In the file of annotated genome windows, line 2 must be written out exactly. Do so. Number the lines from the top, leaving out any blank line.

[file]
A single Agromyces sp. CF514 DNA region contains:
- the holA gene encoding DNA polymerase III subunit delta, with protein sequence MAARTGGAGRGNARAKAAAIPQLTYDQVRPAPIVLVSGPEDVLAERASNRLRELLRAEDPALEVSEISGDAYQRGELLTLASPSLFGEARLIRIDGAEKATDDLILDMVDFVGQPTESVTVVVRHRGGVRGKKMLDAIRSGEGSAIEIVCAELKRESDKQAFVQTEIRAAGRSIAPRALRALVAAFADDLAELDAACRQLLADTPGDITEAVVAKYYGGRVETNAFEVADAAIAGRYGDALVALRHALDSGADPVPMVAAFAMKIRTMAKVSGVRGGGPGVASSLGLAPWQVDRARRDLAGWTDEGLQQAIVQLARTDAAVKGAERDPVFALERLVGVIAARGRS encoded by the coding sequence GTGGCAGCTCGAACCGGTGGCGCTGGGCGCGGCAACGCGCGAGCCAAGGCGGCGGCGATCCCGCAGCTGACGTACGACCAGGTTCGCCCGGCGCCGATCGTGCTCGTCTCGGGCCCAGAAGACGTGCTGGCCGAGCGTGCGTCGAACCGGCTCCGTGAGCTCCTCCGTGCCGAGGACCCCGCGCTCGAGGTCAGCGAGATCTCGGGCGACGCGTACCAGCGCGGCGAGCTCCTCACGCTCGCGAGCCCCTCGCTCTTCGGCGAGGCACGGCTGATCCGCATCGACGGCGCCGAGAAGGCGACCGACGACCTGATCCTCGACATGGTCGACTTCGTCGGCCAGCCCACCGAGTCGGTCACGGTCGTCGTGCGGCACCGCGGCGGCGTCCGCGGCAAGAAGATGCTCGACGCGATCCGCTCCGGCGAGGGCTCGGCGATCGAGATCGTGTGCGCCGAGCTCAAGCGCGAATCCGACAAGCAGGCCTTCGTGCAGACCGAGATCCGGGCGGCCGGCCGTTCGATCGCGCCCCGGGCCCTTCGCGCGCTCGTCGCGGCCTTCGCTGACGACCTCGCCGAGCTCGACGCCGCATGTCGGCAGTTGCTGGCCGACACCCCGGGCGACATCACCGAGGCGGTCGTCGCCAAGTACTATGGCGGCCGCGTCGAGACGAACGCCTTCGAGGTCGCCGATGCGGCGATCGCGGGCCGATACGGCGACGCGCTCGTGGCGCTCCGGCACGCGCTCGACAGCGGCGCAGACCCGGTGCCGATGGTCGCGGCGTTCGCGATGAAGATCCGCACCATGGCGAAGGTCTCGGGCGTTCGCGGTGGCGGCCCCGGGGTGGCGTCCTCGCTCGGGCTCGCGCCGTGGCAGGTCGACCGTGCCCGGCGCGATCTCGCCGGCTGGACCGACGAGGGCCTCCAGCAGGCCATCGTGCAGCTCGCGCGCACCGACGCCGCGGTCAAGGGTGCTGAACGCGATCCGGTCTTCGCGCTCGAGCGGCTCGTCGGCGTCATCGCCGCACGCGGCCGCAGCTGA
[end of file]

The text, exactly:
- the holA gene encoding DNA polymerase III subunit delta, with protein sequence MAARTGGAGRGNARAKAAAIPQLTYDQVRPAPIVLVSGPEDVLAERASNRLRELLRAEDPALEVSEISGDAYQRGELLTLASPSLFGEARLIRIDGAEKATDDLILDMVDFVGQPTESVTVVVRHRGGVRGKKMLDAIRSGEGSAIEIVCAELKRESDKQAFVQTEIRAAGRSIAPRALRALVAAFADDLAELDAACRQLLADTPGDITEAVVAKYYGGRVETNAFEVADAAIAGRYGDALVALRHALDSGADPVPMVAAFAMKIRTMAKVSGVRGGGPGVASSLGLAPWQVDRARRDLAGWTDEGLQQAIVQLARTDAAVKGAERDPVFALERLVGVIAARGRS encoded by the coding sequence GTGGCAGCTCGAACCGGTGGCGCTGGGCGCGGCAACGCGCGAGCCAAGGCGGCGGCGATCCCGCAGCTGACGTACGACCAGGTTCGCCCGGCGCCGATCGTGCTCGTCTCGGGCCCAGAAGACGTGCTGGCCGAGCGTGCGTCGAACCGGCTCCGTGAGCTCCTCCGTGCCGAGGACCCCGCGCTCGAGGTCAGCGAGATCTCGGGCGACGCGTACCAGCGCGGCGAGCTCCTCACGCTCGCGAGCCCCTCGCTCTTCGGCGAGGCACGGCTGATCCGCATCGACGGCGCCGAGAAGGCGACCGACGACCTGATCCTCGACATGGTCGACTTCGTCGGCCAGCCCACCGAGTCGGTCACGGTCGTCGTGCGGCACCGCGGCGGCGTCCGCGGCAAGAAGATGCTCGACGCGATCCGCTCCGGCGAGGGCTCGGCGATCGAGATCGTGTGCGCCGAGCTCAAGCGCGAATCCGACAAGCAGGCCTTCGTGCAGACCGAGATCCGGGCGGCCGGCCGTTCGATCGCGCCCCGGGCCCTTCGCGCGCTCGTCGCGGCCTTCGCTGACGACCTCGCCGAGCTCGACGCCGCATGTCGGCAGTTGCTGGCCGACACCCCGGGCGACATCACCGAGGCGGTCGTCGCCAAGTACTATGGCGGCCGCGTCGAGACGAACGCCTTCGAGGTCGCCGATGCGGCGATCGCGGGCCGATACGGCGACGCGCTCGTGGCGCTCCGGCACGCGCTCGACAGCGGCGCAGACCCGGTGCCGATGGTCGCGGCGTTCGCGATGAAGATCCGCACCATGGCGAAGGTCTCGGGCGTTCGCGGTGGCGGCCCCGGGGTGGCGTCCTCGCTCGGGCTCGCGCCGTGGCAGGTCGACCGTGCCCGGCGCGATCTCGCCGGCTGGACCGACGAGGGCCTCCAGCAGGCCATCGTGCAGCTCGCGCGCACCGACGCCGCGGTCAAGGGTGCTGAACGCGATCCGGTCTTCGCGCTCGAGCGGCTCGTCGGCGTCATCGCCGCACGCGGCCGCAGCTGA